The truth of this account is fully confirmed, by the express declarations of Scripture. We read, "God saw that the wickedness of man was great in the earth, and that every imagination of the thoughts of his heart was only evil continually." We read, "There is not a just man upon earth that doeth good and sinneth not.” Job demands, “What is man, that he should be clean? and he which is born of a woman, that he should be righteous?” David confesses before God, “Behold, I was shapen in iniquity; and in sin did my mother conceive me.” And under this impression he

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my sin?"


prays, "Enter not into judgment with thy servant: for in thy sight shall no flesh be justified.” Solomon puts the question to every child of Adam, "Who can say, I have made my heart clean, I am pure from And after a critical and extensive view of mankind, he observes, “Lo, this only have I found, that God hath made man upright; but they have sought out many inventions." The Apostle Paul is still more plain and particular upon this point. “What then” says he, “are we better than they? No, in no wise: for we have before proved both Jews and Gentiles, that they are all under sin; as it is written, There is none righteous, no, not one. There is none that understandeth, there is none that seeketh after God, they are all gone out of the way, they are together become unprofitable: There is none that doeth good, no, not one. Their throat is an open sepulchre; with their tongues they have used deceit; the poison of asps is under their lips: whose mouth is full of cursing and bitterness. Their feet are swift to shed blood. Destruction and misery are in their way. And the way of peace have they not known: there is no fear of God before their eyes.” These divine declarations, in concurrence with universal observation and experience, clearly demonstrate, that all men, without a single exception, are sin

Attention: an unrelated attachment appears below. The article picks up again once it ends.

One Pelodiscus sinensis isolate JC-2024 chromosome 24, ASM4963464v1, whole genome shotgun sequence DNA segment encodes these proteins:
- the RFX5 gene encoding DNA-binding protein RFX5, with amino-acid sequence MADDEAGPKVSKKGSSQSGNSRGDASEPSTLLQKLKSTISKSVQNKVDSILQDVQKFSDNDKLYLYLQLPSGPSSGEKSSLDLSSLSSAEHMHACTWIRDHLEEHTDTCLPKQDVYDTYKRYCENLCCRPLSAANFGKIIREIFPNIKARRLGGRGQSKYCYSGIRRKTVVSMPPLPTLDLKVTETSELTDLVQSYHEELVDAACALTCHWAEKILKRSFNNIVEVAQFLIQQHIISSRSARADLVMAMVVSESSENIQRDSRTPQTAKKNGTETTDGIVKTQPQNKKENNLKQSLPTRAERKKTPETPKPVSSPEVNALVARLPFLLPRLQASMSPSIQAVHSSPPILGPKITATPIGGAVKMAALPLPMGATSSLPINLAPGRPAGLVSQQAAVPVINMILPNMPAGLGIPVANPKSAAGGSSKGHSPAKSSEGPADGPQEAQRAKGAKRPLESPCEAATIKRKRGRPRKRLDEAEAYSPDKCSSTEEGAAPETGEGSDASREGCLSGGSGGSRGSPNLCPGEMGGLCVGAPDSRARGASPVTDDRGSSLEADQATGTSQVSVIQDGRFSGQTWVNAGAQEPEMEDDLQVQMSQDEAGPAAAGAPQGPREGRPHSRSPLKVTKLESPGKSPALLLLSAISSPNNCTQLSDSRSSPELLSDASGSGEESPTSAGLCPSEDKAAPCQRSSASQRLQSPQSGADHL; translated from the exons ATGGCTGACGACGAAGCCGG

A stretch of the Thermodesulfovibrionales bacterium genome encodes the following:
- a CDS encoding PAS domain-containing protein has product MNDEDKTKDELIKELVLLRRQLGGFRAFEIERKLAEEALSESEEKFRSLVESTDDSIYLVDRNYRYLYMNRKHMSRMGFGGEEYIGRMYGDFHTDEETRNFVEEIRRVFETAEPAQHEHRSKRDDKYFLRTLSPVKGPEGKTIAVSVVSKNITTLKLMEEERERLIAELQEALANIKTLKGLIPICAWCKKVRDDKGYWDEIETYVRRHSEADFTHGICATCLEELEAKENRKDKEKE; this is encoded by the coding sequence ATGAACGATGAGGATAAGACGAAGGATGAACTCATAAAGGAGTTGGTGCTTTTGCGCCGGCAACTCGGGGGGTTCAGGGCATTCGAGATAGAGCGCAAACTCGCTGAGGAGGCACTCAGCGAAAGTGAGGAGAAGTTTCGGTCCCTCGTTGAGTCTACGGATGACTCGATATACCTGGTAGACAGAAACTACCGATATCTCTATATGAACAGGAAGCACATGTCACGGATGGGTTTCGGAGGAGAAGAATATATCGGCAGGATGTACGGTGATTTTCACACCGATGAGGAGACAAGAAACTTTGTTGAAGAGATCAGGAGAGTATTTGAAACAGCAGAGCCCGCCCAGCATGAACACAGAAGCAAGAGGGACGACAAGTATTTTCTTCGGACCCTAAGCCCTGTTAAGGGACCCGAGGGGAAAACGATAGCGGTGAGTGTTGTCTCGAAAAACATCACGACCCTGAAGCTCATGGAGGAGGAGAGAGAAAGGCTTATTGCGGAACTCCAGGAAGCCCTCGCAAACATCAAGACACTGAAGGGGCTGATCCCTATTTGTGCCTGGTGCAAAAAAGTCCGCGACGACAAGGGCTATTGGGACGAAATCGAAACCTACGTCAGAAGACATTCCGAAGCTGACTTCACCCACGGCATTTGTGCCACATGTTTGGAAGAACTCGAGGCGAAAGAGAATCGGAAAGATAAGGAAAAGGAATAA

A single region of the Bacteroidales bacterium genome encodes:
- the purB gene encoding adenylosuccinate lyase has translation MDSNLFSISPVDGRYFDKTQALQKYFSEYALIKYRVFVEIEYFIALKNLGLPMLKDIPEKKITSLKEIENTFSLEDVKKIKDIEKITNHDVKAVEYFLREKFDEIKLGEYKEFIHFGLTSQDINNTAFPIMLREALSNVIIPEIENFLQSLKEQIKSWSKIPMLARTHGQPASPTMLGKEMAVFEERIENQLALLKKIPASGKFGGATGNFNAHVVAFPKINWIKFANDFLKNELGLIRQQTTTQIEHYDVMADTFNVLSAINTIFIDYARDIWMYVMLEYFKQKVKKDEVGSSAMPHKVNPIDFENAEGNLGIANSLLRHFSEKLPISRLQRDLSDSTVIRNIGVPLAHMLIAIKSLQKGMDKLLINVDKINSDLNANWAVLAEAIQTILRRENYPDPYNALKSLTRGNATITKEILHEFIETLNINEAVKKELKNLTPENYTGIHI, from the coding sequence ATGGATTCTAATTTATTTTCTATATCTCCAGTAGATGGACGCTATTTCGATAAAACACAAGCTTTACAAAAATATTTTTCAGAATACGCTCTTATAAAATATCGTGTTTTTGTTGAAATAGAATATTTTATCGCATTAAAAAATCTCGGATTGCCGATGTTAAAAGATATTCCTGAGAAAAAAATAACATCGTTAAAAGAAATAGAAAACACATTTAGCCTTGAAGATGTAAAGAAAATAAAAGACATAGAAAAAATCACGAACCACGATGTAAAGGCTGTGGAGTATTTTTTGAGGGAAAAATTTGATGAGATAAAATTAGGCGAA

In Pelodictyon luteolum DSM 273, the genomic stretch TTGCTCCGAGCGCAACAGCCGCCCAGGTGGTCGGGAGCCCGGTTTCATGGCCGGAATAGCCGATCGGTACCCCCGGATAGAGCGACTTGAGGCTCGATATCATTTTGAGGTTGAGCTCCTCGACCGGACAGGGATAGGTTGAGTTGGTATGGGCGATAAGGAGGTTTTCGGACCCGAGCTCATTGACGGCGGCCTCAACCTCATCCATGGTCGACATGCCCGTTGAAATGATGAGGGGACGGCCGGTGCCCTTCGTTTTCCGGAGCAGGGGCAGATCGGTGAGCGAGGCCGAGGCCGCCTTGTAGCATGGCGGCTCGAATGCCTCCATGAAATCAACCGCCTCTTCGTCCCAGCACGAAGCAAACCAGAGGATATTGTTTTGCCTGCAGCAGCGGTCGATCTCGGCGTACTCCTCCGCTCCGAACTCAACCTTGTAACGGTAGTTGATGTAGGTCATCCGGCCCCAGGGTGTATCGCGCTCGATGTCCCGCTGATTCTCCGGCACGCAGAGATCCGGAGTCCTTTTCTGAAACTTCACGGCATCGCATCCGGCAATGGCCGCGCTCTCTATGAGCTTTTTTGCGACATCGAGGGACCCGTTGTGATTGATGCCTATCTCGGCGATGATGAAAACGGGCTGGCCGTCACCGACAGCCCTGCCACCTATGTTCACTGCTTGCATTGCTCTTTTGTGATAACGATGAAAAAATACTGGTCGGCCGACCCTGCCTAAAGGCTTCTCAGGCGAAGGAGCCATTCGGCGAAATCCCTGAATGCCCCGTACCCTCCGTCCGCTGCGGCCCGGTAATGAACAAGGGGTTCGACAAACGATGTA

The next thing is, II. To show that we became sinners, by Adam. The moral corruption of human nature is of great an. tiquity. The oldest heathen Writers could not, by the light of nature, nor tradition, trace it back to its original source. They generally supposed, however, that man had actually degenerated from his primitive purity. They were loth to believe, that he came out of the forming hand of his Maker, with a corrupt heart. But we have no occasion for conjectures on this subject. The Scripture acquaints us with the original rectitude, and first apostasy, of the human race, The Apostle ascribes the universal sinfulness and mortality of mankind to the first offence of the first man, Adam. “Wherefore, as by one man sin entered into the world, and death by sin; and so death passed upon all men, for that all have sinned. For until the law sin was in the world: but sin is not imputed where there is no law. Nevertheless, death reigned from Adam to Moses, even over them that had not sinned after the similitude of Adam's transgression. Therefore, by the offence of one, judgment came upon all men to condemnation; for by one man's disobedience many were made sinners." The one offence of Adam, which the Apostle here so often mentions, and which he represents as so fatal to mankind, was the offence of his eating the forbidden fruit; of which we have a particular account in the third chapter of Genesis. And he expressly declares, that that single act of our first Parent, introduced sin and death among all his natural descendants, from generation to generation. I proceed,